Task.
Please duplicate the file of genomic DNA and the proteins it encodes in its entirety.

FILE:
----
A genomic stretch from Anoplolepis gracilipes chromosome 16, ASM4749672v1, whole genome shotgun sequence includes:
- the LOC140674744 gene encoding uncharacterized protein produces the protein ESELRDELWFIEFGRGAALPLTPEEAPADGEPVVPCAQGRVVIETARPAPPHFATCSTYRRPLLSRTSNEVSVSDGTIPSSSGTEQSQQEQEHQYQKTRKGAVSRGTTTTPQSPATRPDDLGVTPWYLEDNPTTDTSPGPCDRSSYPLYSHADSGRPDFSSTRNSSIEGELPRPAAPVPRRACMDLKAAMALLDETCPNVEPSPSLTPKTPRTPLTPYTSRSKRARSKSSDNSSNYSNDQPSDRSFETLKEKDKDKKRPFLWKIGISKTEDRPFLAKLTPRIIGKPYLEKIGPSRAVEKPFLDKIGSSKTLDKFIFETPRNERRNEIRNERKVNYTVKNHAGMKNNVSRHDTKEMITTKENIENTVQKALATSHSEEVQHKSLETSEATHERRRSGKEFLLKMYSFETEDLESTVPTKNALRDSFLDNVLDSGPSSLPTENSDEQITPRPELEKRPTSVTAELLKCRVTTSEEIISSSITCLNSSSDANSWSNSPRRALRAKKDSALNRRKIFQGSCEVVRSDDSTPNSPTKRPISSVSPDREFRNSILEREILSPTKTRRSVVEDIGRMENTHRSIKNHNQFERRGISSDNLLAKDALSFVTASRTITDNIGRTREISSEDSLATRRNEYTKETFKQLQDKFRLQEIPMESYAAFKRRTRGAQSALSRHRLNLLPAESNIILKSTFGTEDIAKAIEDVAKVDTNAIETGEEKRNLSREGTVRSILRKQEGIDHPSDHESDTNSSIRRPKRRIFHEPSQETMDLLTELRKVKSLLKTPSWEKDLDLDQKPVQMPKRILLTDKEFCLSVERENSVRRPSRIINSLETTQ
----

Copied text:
A genomic stretch from Anoplolepis gracilipes chromosome 16, ASM4749672v1, whole genome shotgun sequence includes:
- the LOC140674744 gene encoding uncharacterized protein produces the protein ESELRDELWFIEFGRGAALPLTPEEAPADGEPVVPCAQGRVVIETARPAPPHFATCSTYRRPLLSRTSNEVSVSDGTIPSSSGTEQSQQEQEHQYQKTRKGAVSRGTTTTPQSPATRPDDLGVTPWYLEDNPTTDTSPGPCDRSSYPLYSHADSGRPDFSSTRNSSIEGELPRPAAPVPRRACMDLKAAMALLDETCPNVEPSPSLTPKTPRTPLTPYTSRSKRARSKSSDNSSNYSNDQPSDRSFETLKEKDKDKKRPFLWKIGISKTEDRPFLAKLTPRIIGKPYLEKIGPSRAVEKPFLDKIGSSKTLDKFIFETPRNERRNEIRNERKVNYTVKNHAGMKNNVSRHDTKEMITTKENIENTVQKALATSHSEEVQHKSLETSEATHERRRSGKEFLLKMYSFETEDLESTVPTKNALRDSFLDNVLDSGPSSLPTENSDEQITPRPELEKRPTSVTAELLKCRVTTSEEIISSSITCLNSSSDANSWSNSPRRALRAKKDSALNRRKIFQGSCEVVRSDDSTPNSPTKRPISSVSPDREFRNSILEREILSPTKTRRSVVEDIGRMENTHRSIKNHNQFERRGISSDNLLAKDALSFVTASRTITDNIGRTREISSEDSLATRRNEYTKETFKQLQDKFRLQEIPMESYAAFKRRTRGAQSALSRHRLNLLPAESNIILKSTFGTEDIAKAIEDVAKVDTNAIETGEEKRNLSREGTVRSILRKQEGIDHPSDHESDTNSSIRRPKRRIFHEPSQETMDLLTELRKVKSLLKTPSWEKDLDLDQKPVQMPKRILLTDKEFCLSVERENSVRRPSRIINSLETTQ